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A Better Partnership


Apr 2020
April 28, 2020

Ask First, Record Second: A Reminder that State and Federal Eavesdropping Laws Apply While Working from Home

As a result of the COVID-19 pandemic, many people are working remotely and conducting business via telephone calls or videoconferencing. Although these technologies provide convenient opportunities to record, it is important to remember that eavesdropping statutes may prohibit recording of conversations without the consent of the other meeting participants. Violations of these statutes may give rise to criminal and civil liability.

Eavesdropping statutes typically follow one of two patterns. Under federal law and in most states, a party to a conversation may record the conversation so long as one of the participants in the conversation consents—even if the person recording is the person who consents. These are commonly referred to as “one party” consent jurisdictions. Some states—including California and Pennsylvania—allow a party to a conversation to record the conversation only if all of the participants in the conversation consent. These are so-called “two party” or “all party” consent jurisdictions.

Michigan’s eavesdropping statute has long been thought to require the consent of only one party. The Michigan Supreme Court, however, has never authoritatively answered the question, and in 2019, a federal court held that Michigan is a two-party consent state. Although the federal court’s decision does not bind future courts, it calls into question the conventional wisdom that Michigan is a one-party consent jurisdiction. For now, the safest course is to assume that Michigan requires the consent of all parties.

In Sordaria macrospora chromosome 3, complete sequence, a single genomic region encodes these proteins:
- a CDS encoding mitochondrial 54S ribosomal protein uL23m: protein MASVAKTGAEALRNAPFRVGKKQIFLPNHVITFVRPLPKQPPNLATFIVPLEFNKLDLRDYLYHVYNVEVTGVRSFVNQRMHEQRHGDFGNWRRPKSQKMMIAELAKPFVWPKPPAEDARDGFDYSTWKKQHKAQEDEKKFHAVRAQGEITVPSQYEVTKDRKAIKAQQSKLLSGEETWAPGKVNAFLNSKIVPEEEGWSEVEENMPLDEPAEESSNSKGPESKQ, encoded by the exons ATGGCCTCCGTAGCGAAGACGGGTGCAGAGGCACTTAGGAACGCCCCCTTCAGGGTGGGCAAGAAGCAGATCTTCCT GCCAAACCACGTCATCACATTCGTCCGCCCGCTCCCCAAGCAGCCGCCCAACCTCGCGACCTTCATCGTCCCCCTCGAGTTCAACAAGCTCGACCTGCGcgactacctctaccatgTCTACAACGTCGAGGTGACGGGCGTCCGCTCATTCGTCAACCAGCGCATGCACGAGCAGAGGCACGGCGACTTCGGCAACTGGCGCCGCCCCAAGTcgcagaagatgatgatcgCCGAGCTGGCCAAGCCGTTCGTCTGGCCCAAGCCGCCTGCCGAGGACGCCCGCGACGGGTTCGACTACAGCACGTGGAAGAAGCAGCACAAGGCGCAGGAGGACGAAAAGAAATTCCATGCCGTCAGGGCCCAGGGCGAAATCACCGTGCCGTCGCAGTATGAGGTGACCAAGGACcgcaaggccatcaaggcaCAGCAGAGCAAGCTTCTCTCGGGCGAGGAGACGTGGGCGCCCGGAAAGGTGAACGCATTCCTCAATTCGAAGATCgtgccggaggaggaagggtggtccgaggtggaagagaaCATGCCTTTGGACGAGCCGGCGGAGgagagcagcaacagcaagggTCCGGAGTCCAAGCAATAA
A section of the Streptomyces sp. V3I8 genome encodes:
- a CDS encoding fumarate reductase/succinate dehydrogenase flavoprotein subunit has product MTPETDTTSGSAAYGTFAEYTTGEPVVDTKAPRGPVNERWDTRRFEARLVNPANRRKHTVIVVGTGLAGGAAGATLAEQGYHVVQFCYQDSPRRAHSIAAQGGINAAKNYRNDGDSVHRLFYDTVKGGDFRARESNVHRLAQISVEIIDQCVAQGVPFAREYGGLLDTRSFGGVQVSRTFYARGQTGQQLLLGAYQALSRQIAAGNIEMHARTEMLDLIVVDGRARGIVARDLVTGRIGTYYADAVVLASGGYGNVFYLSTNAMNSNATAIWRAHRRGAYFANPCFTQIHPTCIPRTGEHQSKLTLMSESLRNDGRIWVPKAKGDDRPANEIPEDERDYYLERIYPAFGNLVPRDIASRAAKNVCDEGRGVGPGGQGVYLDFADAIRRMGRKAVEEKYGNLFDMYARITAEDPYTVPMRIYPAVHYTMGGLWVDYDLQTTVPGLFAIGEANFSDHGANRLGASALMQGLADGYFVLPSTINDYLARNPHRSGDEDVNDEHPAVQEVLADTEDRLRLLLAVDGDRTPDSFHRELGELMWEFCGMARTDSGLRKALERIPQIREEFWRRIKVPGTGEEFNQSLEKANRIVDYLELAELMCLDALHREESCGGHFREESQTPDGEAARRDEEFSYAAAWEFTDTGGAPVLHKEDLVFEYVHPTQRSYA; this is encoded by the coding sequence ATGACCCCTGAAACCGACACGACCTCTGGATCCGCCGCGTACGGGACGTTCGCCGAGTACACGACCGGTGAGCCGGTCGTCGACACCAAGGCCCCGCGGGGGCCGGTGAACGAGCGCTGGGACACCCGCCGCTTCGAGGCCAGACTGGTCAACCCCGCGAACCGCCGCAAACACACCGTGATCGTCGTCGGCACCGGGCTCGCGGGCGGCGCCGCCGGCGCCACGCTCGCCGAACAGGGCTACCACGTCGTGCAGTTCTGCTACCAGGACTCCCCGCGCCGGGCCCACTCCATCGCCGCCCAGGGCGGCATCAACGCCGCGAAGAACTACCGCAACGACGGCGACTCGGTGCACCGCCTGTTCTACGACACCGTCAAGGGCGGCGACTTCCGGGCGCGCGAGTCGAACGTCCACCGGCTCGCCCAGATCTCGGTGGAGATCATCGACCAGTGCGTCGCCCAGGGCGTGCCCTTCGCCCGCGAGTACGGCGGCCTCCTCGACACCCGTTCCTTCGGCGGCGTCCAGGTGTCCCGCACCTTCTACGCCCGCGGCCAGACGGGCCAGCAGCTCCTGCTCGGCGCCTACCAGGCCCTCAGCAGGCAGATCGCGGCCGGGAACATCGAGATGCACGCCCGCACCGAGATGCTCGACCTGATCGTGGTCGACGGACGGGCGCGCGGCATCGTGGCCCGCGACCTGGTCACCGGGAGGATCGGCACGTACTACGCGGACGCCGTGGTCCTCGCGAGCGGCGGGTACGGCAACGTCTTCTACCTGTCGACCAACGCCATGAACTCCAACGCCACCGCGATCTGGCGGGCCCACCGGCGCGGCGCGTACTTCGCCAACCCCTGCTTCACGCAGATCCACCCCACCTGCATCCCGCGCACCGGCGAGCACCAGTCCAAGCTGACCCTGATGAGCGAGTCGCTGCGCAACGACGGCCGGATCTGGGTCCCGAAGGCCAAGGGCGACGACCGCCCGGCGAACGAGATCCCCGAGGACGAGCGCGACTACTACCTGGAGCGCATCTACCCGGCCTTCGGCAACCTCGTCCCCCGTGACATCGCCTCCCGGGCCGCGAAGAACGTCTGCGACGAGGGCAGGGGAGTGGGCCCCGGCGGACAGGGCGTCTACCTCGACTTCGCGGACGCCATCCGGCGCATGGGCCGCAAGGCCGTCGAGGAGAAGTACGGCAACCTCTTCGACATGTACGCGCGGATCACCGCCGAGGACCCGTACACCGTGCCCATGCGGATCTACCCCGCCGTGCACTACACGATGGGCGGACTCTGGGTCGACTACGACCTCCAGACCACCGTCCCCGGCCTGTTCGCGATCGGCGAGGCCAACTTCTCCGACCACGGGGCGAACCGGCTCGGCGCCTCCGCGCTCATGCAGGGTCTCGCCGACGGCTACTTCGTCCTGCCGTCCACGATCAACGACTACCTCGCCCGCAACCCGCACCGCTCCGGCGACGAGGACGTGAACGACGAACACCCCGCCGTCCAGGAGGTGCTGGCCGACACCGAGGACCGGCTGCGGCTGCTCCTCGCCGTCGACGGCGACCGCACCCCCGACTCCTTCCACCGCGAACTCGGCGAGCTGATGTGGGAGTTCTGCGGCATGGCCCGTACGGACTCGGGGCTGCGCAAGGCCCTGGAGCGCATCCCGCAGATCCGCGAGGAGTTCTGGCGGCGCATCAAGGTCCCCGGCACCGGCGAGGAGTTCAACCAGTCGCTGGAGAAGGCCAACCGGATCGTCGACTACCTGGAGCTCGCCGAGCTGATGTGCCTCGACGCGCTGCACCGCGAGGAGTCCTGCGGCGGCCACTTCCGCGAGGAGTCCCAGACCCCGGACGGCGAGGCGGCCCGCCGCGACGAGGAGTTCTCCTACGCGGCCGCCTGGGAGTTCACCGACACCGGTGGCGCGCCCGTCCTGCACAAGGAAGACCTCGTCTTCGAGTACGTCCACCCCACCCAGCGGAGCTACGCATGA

Even if you and all of the parties to your conversation are in a one-party consent jurisdiction, the best practice is to announce that you are recording and seek all participants’ consent for you to do so. And if you or another party to your conversation are located in a two-party consent jurisdiction, you must seek all participants’ consent before pressing the record button to avoid potential liability.

Warner’s White Collar Criminal Defense and Investigations Practice Group is prepared to help you navigate these issues. If you have any questions, please contact Brian Lennon, Madelaine Lane, Charlie Quigg or Andrew Reside.

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